Raven: That set in motion auditions and all that kind of stuff. First tour ever, going out there fully dressed, makeup, we rewrote all the music. So took the dark metal carnival, we went in it with a vengeance basically, like this is what we're going to do. That first tour with Mushroom Head... We were very lucky that was our first one. Everyone warned us, "Oh my God, Mushroom Head fans are diehard. They've thrown bottles and booed people off stage. Be careful." We were terrified. We were terrified. But man, Mushroom Head fans welcomed us with open arms and the Mushroom Head camp, they're some of our greatest friends now. Our Twinkled music video was filmed in their studio. We've made lifelong friends with them.
Raven: The right timing, the right people, the right tour, helped us initiate our vision and share it with the world and it's been nonstop since. We purposely go up there and go, "Man, we're going on tour with Cradle of Filth. Shit, how are they going to receive us, a death metal fan? Shit, we're going out with Psycho Stick. How the hell are they going to receive us?" Every single tour we've gone out and are going, "Shit, how are these people going to react to what we do?" Every single time, knock on wood, 100% of the time, all these tours we've been on, we've been lucky enough that people just take into us and love what we're doing. They jump on board. We're lucky and we're having fun and going to keep doing it.
Jeff: You guys totally look like you're having fun. You can tell that this is something that you all enjoy. I have to ask too, like I said before, I know that you're constantly writing. You're constantly thinking about the lyrics and the message of the music and all of the music entailing. I'm sure I don't even have to ask this question, but I'm sure you're constantly thinking about it from the theatrical side, because there's subtle changes to your makeups, you're constantly adding new stuff to the stage show. Is that just a constant evolution for you?
Raven: Constant. I do have, I wouldn't say a template, but I do have a vision, and it's probably three albums out already, three headlining tours out already, as far as what I visualize and ideas of what we're going to do and what the set will look like and what kind of music. This album, for instance, we already put it out there a year ago after the release of the second album. We said our third album will be our black album. Every band has a black album. This is our dark black album. We purposely put it out there and planted the seed because this is us going through the whole story on the comic book, second issue, being released now. I just released it, as far as preorders home. It'll be out in July as well.
Raven: So our second issued comic book is, Our Journey Through Hell. People will go, "How do you come up with that story?" Well, I wrote it two years ago, or it's been a writing in process because it's a story of our journey through the first two years of us touring as a band and the shenanigans and the people we come across, the fake people, the gimmick people, the people that are trying to take advantage of us as an upcoming band. From the industry, from everywhere, it's just the hell that we're going through right now to try to get past that first month as a new band in today's world. That is a metaphor to that. There will be some story form in there talking about some of the shysters we've come along and across in the last three years, and they will be depicted as demons.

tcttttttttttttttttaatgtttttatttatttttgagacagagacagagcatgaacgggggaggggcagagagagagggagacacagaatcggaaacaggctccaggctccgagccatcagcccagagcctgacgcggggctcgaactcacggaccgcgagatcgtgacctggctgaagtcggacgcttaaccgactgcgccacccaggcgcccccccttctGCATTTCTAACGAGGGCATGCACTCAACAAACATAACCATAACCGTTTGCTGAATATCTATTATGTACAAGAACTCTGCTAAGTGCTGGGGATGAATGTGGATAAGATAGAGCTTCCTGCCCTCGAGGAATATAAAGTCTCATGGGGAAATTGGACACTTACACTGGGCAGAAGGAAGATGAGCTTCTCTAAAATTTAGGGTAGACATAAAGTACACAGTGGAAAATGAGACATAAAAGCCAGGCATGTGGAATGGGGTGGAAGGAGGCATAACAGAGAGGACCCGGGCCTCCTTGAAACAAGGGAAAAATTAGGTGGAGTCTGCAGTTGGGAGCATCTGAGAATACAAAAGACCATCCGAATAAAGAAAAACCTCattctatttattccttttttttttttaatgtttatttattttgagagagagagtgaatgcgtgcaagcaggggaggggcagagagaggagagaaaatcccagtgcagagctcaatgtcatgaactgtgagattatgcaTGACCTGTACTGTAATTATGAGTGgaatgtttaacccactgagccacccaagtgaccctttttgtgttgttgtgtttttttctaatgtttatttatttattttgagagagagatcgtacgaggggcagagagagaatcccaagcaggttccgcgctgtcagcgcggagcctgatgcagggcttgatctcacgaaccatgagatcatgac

Jeff: That's so cool. I was going to bring that up actually, because Death Wish, we love freaking comics. We make our own comics too. I know you came out with that first issue in 2018. I was going to ask what that production is like. You write the whole comic yourself. Who does all the art?
Raven: I do the sketches, storyboards, for the storyline to go along. From the story, I write the description of the panel artwork of each panel that goes along with that part of the story. Then the second process is now changing the paragraph form of the story into bubbles. It's a comic book, so you've got to go in a bubble structure. To convert to an actual story without losing any of its storyline [inaudible 00:20:37] into bubble form and where the bubbles go into each panel. Then after that I had the artist, who's a graphic artist in the Philippines, he then draws up the sketch for me, and then I will say, "Okay, that's great. I'm missing a lamp. I want a sun there. I want some background here. I need a bed. I want the teddy bear laying on my feet." The little details, and then from there he finalizes it and does an initial colorization on it. Then of course, I edit if the colors aren't right or the bubble placement isn't correct. Then after that it gets finalized to draft and then it goes to print.